06 Aug Lawlessness in America
“With lawlessness condoned and the Rule of Law in tatters, American democracy is sliding downhill.” – The Lonely Realist
Stability, social cohesion and national unity depend on the Rule of Law, a cornerstone of American democracy requiring that laws be fair, that they be understandable, and that they be enforced evenhandedly with a minimum of corruption. Americans have been taught that no one is above it. The reality today is otherwise. America’s laws are more remote, more complex, more intrusive, and more power-centric than ever before, with the result that law enforcement is increasingly more uneven and unfair. The Rule of Power now trumps the Rule of Law and law and order has lost its meaning – it’s mostly talk with little follow-through. History shows where that leads. When you ignore the political commentary, the politicizing and the sloganeering, the realities are scary!
Violent crime skyrocketed in America in 2020, most visibly in American cities where it increased by 33%. Violent crime in 2020 also rose by 20% in the suburbs and in rural areas. Although the crime sprees of 2020 might be explained away by the impact of the COVID Pandemic, increases in crime throughout America have persisted in 2021 and 2022. The problem is that the causes are not being addressed, not in big cities, small cities, suburbs or rural areas …, and the consequences are all-too apparent. Although one reason for the rise in NYC violence was the Manhattan District Attorney’s poorly-conceived policy of selecting categories of crime that would not be prosecuted, America’s Federal, State and local legal systems all are so overburdened that reduced prosecution, and all-too-often no prosecution, is the norm. When added to the nationwide police officer shortage, it is not surprising that lawlessness has become a nationwide epidemic. There is no such thing as successful partial law enforcement …, which is precisely the conclusion of the Wilson and Kelling “broken windows” approach to law enforcement that was successfully implemented by NYC Mayor Rudy Giuliani in the 1990s. Today, there simply are too many laws, too few police officers and too few judges. Declining belief in the law and its enforcement presages increased crime. Although far left cries of “Defund the Police” have exacerbated perceptions of the problem, murders have risen comparably in cities run by Republicans and Democrats. Despite the hype, it is both the left and the right that have fallen short when it comes to law and order. The fact is that crime in America will not decrease without action from the top down. This is not a political issue. It is a national disgrace that speaks to a breakdown in leadership in government, sports, entertainment, and business. Examples abound!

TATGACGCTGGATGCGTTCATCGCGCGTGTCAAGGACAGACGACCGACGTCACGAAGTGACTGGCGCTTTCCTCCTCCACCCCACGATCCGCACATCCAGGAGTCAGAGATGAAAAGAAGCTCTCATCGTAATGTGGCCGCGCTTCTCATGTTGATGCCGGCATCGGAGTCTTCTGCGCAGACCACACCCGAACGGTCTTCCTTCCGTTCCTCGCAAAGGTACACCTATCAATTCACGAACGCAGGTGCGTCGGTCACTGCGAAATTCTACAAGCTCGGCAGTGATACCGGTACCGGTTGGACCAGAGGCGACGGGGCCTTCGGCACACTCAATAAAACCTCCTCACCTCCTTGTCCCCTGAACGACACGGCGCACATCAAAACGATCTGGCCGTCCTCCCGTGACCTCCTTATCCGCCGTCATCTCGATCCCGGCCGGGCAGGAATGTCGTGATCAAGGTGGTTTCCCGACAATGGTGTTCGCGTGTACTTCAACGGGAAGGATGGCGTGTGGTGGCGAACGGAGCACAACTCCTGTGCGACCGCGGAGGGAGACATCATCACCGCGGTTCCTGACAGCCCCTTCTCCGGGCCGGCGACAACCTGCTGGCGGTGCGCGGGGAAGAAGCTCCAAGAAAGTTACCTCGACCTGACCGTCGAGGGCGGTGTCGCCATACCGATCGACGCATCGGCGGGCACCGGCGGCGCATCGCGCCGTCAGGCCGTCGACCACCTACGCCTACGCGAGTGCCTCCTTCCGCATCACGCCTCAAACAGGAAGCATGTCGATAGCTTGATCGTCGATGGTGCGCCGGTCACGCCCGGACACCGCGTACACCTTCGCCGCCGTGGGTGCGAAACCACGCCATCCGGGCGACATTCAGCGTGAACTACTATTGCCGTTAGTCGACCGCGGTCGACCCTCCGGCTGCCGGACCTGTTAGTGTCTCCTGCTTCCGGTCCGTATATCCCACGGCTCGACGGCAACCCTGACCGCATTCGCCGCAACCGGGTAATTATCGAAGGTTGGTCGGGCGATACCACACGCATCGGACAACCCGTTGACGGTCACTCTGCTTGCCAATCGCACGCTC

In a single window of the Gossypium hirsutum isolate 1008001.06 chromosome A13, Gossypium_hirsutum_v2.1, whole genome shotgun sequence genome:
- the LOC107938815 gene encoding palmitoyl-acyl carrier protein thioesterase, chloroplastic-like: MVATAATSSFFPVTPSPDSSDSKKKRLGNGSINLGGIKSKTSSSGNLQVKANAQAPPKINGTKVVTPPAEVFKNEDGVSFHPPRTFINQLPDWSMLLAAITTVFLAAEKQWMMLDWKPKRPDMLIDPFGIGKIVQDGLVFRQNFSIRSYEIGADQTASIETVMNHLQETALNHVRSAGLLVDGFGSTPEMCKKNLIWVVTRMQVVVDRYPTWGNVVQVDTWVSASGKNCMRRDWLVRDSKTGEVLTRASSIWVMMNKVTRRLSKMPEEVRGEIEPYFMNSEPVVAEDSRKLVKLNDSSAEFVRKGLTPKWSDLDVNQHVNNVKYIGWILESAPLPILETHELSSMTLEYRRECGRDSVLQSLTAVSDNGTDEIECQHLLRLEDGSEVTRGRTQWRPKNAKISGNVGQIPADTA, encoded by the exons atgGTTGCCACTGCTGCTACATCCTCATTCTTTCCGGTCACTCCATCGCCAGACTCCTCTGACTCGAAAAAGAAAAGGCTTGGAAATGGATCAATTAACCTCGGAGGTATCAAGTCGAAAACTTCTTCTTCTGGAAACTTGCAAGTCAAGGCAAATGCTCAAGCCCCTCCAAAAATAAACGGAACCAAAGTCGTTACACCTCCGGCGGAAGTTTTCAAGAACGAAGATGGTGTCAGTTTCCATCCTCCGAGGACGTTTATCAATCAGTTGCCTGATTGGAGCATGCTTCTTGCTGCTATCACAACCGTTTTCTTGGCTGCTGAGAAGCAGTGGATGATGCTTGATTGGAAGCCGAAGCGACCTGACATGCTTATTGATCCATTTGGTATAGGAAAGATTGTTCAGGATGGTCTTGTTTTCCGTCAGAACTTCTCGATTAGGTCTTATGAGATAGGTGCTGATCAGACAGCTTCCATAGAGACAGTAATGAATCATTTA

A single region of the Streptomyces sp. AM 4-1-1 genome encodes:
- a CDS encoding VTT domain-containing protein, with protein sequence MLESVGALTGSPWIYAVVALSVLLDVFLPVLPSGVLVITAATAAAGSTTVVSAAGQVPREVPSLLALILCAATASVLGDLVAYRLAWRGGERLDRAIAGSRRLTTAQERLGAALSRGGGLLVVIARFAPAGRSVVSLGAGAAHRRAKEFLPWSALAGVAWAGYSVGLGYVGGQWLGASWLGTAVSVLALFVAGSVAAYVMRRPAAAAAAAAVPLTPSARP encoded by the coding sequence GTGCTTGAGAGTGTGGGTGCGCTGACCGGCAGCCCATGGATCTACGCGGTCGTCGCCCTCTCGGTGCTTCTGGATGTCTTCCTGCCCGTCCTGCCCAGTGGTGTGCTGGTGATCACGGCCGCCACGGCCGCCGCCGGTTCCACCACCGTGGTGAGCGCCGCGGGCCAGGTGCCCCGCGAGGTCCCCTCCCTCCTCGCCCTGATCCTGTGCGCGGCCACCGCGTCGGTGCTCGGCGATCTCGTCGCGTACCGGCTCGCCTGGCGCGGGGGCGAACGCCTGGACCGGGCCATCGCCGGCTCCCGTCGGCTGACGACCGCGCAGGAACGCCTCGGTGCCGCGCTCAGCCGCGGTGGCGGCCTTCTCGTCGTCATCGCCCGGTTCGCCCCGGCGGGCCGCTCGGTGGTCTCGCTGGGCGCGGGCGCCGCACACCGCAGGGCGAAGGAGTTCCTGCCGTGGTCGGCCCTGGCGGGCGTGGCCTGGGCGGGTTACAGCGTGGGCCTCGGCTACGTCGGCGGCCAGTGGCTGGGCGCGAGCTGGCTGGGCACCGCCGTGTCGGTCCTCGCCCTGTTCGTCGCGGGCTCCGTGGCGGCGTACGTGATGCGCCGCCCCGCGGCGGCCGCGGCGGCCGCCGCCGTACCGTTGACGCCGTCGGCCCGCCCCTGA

America’s richest person, Elon Musk, is a serial scofflaw. He has shown undisguised disdain for America’s laws, and yet has a positive public profile. He therefore is a role model that many Americans seek to emulate …, including insofar as non-adherence to the law is concerned. Government agencies have successfully pursued him for flagrant legal violations. The resulting fines have had no effect on his behavior, because even fines totaling hundreds of millions of dollars are chump change to a man worth hundreds of billions of dollars. The most recent example of Musk’s contempt for the law is his attempt to walk away from his contractual obligation to purchase Twitter, a transaction that he had boasted was altruistic – to further free speech. Twitter’s lawsuit to compel Musk to complete the purchase (for $44 billion) will go to trial in Delaware next month. What will happen when the Delaware Chancery Court, the most respected judicial forum in America, rules that Musk must purchase Twitter pursuant to the terms of his contract (which TLR rates as a high probability) and Musk refuses to do so (which TLR rates as a real possibility)? Sure, $44 billion is only a fraction of Musk’s net worth, but Musk doesn’t like being told what to do and his legal track record to-date indicates his disdain for society’s rules. Others will surely emulate his actions.